JK: Yep, I’d say we came in giving this team a lot of respect knowing that we’re similar strength-wise and we know we’re both close. We always have tight games. It’s always about who is going to put in that extra something. For the fans, it’s definitely very exciting because these games are always close.

HF: Team Germany is currently without a number of the more recognizable names from the NHL or even the AHL. What kind of effect does that have on the players who are here or does it not have any effect whatsoever?

JK: It’s like that every year. You never know who is coming from where or when. You always hear about possible NHL stars coming or not depending on injuries and all that. But once the tournament starts, it’s the guys who are here that count. You’ve got to do what you can do with the team you’ve got here and hey, we have a great group of guys. No matter what, we’ve just got to find ways to win every year.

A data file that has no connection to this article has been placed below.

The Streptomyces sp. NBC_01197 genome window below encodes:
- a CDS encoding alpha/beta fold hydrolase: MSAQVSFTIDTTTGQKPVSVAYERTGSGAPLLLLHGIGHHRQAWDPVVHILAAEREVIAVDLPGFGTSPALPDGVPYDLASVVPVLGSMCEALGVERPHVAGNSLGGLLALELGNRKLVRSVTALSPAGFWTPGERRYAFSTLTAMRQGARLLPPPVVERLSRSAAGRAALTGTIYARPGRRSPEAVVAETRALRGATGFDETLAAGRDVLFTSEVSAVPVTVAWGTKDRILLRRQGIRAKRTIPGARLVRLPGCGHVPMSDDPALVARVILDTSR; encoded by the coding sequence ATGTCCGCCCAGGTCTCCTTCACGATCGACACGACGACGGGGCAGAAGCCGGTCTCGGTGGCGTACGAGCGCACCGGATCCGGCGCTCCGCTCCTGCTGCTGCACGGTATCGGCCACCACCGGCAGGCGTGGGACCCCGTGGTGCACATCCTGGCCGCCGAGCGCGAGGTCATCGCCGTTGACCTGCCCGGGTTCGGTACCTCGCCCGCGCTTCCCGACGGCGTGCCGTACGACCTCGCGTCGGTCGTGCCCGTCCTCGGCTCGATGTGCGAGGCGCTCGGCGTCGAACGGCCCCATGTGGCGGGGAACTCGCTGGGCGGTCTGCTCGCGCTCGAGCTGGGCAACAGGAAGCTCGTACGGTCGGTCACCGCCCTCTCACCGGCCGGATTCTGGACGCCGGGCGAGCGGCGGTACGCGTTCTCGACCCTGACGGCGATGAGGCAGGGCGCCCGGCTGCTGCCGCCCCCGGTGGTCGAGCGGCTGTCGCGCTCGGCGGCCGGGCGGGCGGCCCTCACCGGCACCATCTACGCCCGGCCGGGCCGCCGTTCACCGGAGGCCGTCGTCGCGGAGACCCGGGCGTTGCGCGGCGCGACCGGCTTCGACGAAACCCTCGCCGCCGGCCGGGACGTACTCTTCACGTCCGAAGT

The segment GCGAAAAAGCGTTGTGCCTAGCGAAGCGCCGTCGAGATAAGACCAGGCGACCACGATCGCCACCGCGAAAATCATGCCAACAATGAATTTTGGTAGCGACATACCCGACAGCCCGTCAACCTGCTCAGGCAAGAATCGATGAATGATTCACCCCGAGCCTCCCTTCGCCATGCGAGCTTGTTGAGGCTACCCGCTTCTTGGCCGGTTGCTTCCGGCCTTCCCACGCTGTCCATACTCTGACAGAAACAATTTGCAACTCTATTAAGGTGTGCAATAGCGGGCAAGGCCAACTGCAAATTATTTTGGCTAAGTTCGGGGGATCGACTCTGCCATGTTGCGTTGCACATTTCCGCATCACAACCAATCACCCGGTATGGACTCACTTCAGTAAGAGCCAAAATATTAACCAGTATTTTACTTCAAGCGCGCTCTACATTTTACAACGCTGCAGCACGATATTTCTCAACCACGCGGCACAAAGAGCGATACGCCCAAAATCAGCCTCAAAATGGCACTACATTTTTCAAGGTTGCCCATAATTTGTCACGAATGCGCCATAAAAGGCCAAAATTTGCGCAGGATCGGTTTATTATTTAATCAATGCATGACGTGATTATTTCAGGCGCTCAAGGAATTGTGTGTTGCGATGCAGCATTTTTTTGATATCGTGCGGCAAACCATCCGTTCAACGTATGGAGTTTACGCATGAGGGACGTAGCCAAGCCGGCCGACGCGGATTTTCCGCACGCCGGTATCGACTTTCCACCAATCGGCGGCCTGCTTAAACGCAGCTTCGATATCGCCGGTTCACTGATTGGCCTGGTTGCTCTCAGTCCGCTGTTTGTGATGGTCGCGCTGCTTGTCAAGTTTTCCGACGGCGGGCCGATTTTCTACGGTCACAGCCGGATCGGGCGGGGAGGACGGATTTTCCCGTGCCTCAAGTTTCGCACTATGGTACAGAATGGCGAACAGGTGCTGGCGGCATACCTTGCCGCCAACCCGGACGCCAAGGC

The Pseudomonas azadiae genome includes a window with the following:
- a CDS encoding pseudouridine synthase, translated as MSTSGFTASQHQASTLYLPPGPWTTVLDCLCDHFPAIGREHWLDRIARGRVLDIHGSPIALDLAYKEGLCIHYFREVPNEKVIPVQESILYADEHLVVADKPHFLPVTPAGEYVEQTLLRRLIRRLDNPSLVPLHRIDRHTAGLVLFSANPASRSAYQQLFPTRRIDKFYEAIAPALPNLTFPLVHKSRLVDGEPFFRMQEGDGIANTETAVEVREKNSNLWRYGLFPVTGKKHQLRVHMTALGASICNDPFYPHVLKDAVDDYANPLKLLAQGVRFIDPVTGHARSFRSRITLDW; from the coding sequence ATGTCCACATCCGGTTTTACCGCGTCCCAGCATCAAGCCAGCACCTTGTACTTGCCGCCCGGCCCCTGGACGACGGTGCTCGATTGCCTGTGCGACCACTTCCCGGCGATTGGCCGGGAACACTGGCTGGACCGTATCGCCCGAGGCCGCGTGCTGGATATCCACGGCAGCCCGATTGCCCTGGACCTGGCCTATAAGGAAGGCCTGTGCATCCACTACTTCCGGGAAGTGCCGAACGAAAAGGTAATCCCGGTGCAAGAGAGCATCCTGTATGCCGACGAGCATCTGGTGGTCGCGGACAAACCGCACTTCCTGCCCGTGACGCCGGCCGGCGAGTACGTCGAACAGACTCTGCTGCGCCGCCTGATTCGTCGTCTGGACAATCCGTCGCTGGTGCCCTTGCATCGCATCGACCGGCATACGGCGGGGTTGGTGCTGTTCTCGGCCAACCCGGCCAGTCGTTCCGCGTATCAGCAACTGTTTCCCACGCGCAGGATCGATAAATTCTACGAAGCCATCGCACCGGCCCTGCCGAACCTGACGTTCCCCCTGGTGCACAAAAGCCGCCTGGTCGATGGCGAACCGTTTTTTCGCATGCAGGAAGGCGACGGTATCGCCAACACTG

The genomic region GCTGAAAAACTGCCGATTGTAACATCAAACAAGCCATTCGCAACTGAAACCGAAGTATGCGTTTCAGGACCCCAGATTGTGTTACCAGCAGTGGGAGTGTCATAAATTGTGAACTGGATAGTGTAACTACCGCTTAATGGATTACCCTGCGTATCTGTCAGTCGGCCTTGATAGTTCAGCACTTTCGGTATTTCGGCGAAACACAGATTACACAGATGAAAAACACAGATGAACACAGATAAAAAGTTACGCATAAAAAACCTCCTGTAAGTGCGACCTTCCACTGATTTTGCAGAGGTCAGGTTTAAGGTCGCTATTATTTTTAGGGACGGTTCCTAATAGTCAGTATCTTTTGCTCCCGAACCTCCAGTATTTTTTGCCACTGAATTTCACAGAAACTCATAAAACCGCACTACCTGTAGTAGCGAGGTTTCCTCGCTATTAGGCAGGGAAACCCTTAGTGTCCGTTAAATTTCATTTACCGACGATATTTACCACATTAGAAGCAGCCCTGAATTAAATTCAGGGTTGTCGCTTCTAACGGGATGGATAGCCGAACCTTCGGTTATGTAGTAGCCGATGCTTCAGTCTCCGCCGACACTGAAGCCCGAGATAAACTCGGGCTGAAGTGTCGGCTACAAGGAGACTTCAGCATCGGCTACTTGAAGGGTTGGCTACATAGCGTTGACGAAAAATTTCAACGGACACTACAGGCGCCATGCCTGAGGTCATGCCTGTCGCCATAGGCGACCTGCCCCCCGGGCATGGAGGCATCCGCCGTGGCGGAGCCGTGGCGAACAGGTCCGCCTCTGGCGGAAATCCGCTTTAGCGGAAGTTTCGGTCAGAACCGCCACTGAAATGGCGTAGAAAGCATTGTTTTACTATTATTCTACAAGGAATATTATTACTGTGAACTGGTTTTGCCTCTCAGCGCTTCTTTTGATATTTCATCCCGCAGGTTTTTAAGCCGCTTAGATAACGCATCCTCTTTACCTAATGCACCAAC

HF: What are some of the positives you’re going to take from tonight’s game?

JK: We definitely created chances and saw that we could get back into a game if we need to. We recognized that we’ll have to bring some more grit into the offensive zone in order to score some more goals. Defensively we saw that we just simply have to play more physical. We had some hits, but not enough. Not enough for our team. We’re supposed to be a tough team day in and day out. We got to be tougher next time.

HF: More meat and potatoes kind of play necessary?

JK: Yep, you can say that.

HF: How was year personally in the AHL?

JK: Overall, personally, I did well. It was a tough, long battle. I went over there and it was really tough, even in the AHL, to get my ice time. It’s such a battle. So many players, so much competition. It was a real battle at first. It took a lot of time. By the midway point in the season, I was earning my ice time and had won over my role with the way I played. It just goes to show that you’ve got to have a lot of patience. I had that all season and kept working, but unfortunately I never got called up. But you just got to keep battling and reaching for that ‘NHL’ goal.